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Taliban attack Kabul diplomatic quarter:Spaniard among five killed

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At least four Afghan policemen and one Spaniard were killed in an hours-long Taliban siege near the Spanish embassy in Kabul, the latest high-profile insurgent attack.

Multiple blasts and gunfire rocked Kabul’s diplomatic quarter after the brazen raid began yesterday, just hours after President Ashraf Ghani voiced optimism that a peace process with the Taliban would resume within weeks.

“Afghan special forces have killed four attackers who were involved in the terrorist attack in Kabul,” interior ministry spokesman Sediq Sediqqi told

“Unfortunately four policemen were also martyred in the attack.” The government in Madrid had earlier confirmed that a Spanish policemen was also killed in the assault, which began when a huge car bomb struck during rush hour yesterday.

The powerful blast, which sent a thick plume of smoke into the sky, was followed by multiple explosions through the night along with sporadic bursts of gunfire.

Security men near the embassy ducked from gunshots as they hauled away a limp body and two wounded men through the dark to a waiting ambulance — one bleeding from the head, the other a policeman with a gunshot wound to his leg — an AFP photographer saw.

Sediqqi told  the last of the four assailants was killed in the early hours today. The attack follows a deadly 27-hour Taliban siege of Kandahar airport this week as the militants ramp up attacks despite the onset of the harsh winter season, when the fighting usually calms down.

The Taliban also claimed responsibility for yesterday’s attack, saying the target was a foreign guest house.

The Spanish embassy was earlier reported to be the target of the attack, but Spain’s Prime Minister Mariano Rajoy clarified that the assault was nearby and not on the compound.

“It was an attack against some guesthouses very near the embassy,” Rajoy said, confirming a Spanish policeman had been killed and all embassy staff had been evacuated as Afghan special forces cordoned off the area in Sherpur district in central Kabul.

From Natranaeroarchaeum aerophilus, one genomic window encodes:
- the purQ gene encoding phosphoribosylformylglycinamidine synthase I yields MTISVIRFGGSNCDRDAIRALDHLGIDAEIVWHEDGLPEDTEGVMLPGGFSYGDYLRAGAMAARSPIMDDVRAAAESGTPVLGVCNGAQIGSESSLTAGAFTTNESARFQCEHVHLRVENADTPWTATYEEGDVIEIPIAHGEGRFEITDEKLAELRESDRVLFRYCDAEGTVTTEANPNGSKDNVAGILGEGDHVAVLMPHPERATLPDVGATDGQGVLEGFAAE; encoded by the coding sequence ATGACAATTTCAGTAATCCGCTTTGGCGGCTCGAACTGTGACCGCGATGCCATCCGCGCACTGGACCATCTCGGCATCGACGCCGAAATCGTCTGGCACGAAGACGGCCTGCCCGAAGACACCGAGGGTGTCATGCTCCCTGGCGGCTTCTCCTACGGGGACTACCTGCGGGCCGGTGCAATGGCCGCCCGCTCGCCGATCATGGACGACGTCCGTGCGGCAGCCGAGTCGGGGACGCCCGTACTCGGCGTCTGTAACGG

Sherpur is home to several foreign NGOs and the residences of senior government officials, including controversial former warlord Abdul Rashid Dostum, Afghanistan’s first vice-president.

The attack comes just days after president Ghani’s high-profile visit to Pakistan, where he shored up international support to restart peace talks with the Taliban.

Politics

Facebook workers stage virtual walkout over no action on Trump tweet

“We looked very closely at the post that discussed the protests in Minnesota to evaluate whether it violated our policies,” Zuckerberg wrote.

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George-Floyd

San Francisco, June 1 : Several Facebook employees on Monday staged a “virtual walkout” in protest at the social networking giant’s policies regarding a recent controversial post by President Donald Trump on its platform.

The employees took to Twitter, publicly announcing their solidarity with #BlackLivesMatter protests that have seized the nation since the death of African-American George Floyd by a white police officer on May 25.

“Today I am participating in a virtual walkout over Facebook”s recent decisions not to moderate posts that we believe violate our platform standards,” posted one Facebook employee.

Another employee tweeted: “As allies we must stand in the way of danger, not behind. I will be participating in today”s virtual walkout in solidarity with the black community inside and outside FB.”

Several Facebook employees have come out in the open to protest the social media giant”s stand on not taking action on a controversial post from Trump about the Minnesota protests.

“I believe Trump”s ”when the looting starts, the shooting starts” tweet (cross-posted to FB), encourages extra-judicial violence and stokes racism. Respect to @Twitter”s integrity team for making the enforcement call,” David Gillis, Director, Product Design at Facebook, said in a tweet on Sunday.

While Twitter last week put out a “public interest notice” on the tweet for violating the platform”s policies about glorifying violence, Facebook refused to take action when the tweet was cross-posted to its platform.